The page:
Given that those platforms have a much larger and influential reach than Parler, it follows that those apps should also be banned. But they haven’t, because this isn’t really about preventing purportedly violent content or illegal activities online. It’s a pretext for silencing entire groups of people for wrongthink – and conveniently eliminating a market competitor in the process.

This isn’t just an effort by the Big Tech platforms, although they have the most muscle to implement it. In a dramatic example of the power corporate America has to cut people off from the day-to-day infrastructure of society, former President Trump has been cut off from two of his banks. Stripe, the credit card processing app, will no longer transact with his campaign. Shopify will no longer sell the campaign’s wares. Salesforce will no longer send emails for the Trump campaign or the Republican National Committee.

The email service MailChimp is already banning certain users, while Mozilla, the nonprofit behind the Firefox browser, has said “bad actors” need “more than de-platforming.” As conservatives flock to encrypted chat apps like Signal and Telegram, left-wing nonprofits are already chomping at the bit to ban them, too.

When Big Tech’s narrative control colludes with corporate market control, it is almost unstoppable. The Federalist got a taste of it last year when NBC News worked with Google to try and take down the site for minor violations of Google’s ad policies in the site’s comments section.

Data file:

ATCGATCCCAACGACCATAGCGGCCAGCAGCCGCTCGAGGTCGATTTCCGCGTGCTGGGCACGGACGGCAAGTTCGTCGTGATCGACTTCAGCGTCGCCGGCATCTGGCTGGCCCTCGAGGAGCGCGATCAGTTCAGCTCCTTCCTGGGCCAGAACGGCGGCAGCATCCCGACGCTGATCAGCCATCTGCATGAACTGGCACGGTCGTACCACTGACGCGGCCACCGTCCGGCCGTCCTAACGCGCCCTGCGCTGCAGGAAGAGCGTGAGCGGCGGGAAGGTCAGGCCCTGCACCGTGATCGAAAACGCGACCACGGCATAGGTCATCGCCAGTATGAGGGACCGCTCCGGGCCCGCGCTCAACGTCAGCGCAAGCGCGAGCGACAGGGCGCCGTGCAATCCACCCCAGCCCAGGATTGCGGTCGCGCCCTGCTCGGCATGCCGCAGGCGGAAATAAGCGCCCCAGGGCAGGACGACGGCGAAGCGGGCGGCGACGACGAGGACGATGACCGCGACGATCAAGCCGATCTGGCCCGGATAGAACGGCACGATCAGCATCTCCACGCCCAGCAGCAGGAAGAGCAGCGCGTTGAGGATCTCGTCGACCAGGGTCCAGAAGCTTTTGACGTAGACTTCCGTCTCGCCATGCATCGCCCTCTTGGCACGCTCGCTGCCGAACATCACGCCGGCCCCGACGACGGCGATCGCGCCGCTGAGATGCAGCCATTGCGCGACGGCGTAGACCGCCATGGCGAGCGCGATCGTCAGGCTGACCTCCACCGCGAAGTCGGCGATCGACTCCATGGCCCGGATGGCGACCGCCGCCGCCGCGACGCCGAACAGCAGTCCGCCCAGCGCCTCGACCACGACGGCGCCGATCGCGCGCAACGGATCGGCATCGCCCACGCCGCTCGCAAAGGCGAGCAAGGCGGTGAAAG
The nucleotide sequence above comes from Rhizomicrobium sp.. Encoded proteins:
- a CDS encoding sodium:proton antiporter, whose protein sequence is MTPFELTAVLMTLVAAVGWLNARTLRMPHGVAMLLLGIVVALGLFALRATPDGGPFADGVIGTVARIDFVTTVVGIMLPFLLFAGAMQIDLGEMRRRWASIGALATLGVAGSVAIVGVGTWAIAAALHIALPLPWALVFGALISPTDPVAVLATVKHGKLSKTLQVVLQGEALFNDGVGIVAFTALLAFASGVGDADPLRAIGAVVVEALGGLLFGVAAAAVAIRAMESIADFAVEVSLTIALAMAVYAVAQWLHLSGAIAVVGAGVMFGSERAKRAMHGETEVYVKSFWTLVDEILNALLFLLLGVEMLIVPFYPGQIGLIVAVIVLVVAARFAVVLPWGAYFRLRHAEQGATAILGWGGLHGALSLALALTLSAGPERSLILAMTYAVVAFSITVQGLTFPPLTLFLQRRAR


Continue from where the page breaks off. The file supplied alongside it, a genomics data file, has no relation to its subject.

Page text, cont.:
The Federalist is a major website with millions of views and thus wields power to engage such an attack. Plenty of outlets are not. And if these companies are bold enough to collectively go after major publications and the president of the United States, they won’t even blink before going after you, your business, and your access to the marketplace.

They’ll also have help from Democrats, who very much realize that Big Tech is on their side. Michelle Obama decided to raise her concerns about Trump’s rhetoric not by going to Congress, not by making an appeal to the president or to the public, but by asking Big Tech to ban him. Same with Sen. Joe Manchin, D-W.).

Staff for Rep. Alexandria Ocasio-Cortez, D-N.Y. publicly appealed to Twitter to stop circulation of a tweet Ocasio-Cortez had sent in December, saying “the whole point of protesting is to make ppl uncomfortable.” The tweet was naturally coming back to bite her during the riots at the Capitol, and her staff clearly believed Twitter would memory-hole it for them

At one time, the left would have been concerned about the government and business acting in concern to silence dissent. Now, because it favors them, they cheer it.

A Time for Choosing on the Right